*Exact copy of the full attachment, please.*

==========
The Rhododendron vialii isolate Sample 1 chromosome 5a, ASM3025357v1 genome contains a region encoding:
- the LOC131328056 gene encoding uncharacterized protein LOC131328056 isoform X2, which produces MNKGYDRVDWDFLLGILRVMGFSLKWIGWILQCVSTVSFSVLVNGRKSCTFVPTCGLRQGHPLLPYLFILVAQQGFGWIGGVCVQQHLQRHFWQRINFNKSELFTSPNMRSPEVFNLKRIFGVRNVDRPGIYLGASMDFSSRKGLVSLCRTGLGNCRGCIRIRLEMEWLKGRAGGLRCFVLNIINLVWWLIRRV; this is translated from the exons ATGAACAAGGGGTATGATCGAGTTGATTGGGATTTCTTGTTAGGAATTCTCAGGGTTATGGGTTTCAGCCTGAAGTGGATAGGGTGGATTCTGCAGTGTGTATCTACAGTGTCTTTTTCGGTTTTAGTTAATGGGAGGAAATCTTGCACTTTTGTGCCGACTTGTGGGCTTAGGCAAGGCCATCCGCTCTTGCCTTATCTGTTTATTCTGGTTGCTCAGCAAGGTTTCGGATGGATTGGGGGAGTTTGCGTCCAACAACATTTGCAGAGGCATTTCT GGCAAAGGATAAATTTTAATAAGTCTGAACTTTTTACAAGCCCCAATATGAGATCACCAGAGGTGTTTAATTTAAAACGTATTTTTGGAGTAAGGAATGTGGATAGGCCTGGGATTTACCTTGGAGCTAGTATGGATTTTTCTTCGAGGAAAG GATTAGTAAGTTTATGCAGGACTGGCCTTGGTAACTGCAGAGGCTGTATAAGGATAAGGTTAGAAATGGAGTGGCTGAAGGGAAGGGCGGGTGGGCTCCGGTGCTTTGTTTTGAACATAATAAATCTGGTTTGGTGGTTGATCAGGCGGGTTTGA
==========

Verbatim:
The Rhododendron vialii isolate Sample 1 chromosome 5a, ASM3025357v1 genome contains a region encoding:
- the LOC131328056 gene encoding uncharacterized protein LOC131328056 isoform X2, which produces MNKGYDRVDWDFLLGILRVMGFSLKWIGWILQCVSTVSFSVLVNGRKSCTFVPTCGLRQGHPLLPYLFILVAQQGFGWIGGVCVQQHLQRHFWQRINFNKSELFTSPNMRSPEVFNLKRIFGVRNVDRPGIYLGASMDFSSRKGLVSLCRTGLGNCRGCIRIRLEMEWLKGRAGGLRCFVLNIINLVWWLIRRV; this is translated from the exons ATGAACAAGGGGTATGATCGAGTTGATTGGGATTTCTTGTTAGGAATTCTCAGGGTTATGGGTTTCAGCCTGAAGTGGATAGGGTGGATTCTGCAGTGTGTATCTACAGTGTCTTTTTCGGTTTTAGTTAATGGGAGGAAATCTTGCACTTTTGTGCCGACTTGTGGGCTTAGGCAAGGCCATCCGCTCTTGCCTTATCTGTTTATTCTGGTTGCTCAGCAAGGTTTCGGATGGATTGGGGGAGTTTGCGTCCAACAACATTTGCAGAGGCATTTCT GGCAAAGGATAAATTTTAATAAGTCTGAACTTTTTACAAGCCCCAATATGAGATCACCAGAGGTGTTTAATTTAAAACGTATTTTTGGAGTAAGGAATGTGGATAGGCCTGGGATTTACCTTGGAGCTAGTATGGATTTTTCTTCGAGGAAAG GATTAGTAAGTTTATGCAGGACTGGCCTTGGTAACTGCAGAGGCTGTATAAGGATAAGGTTAGAAATGGAGTGGCTGAAGGGAAGGGCGGGTGGGCTCCGGTGCTTTGTTTTGAACATAATAAATCTGGTTTGGTGGTTGATCAGGCGGGTTTGA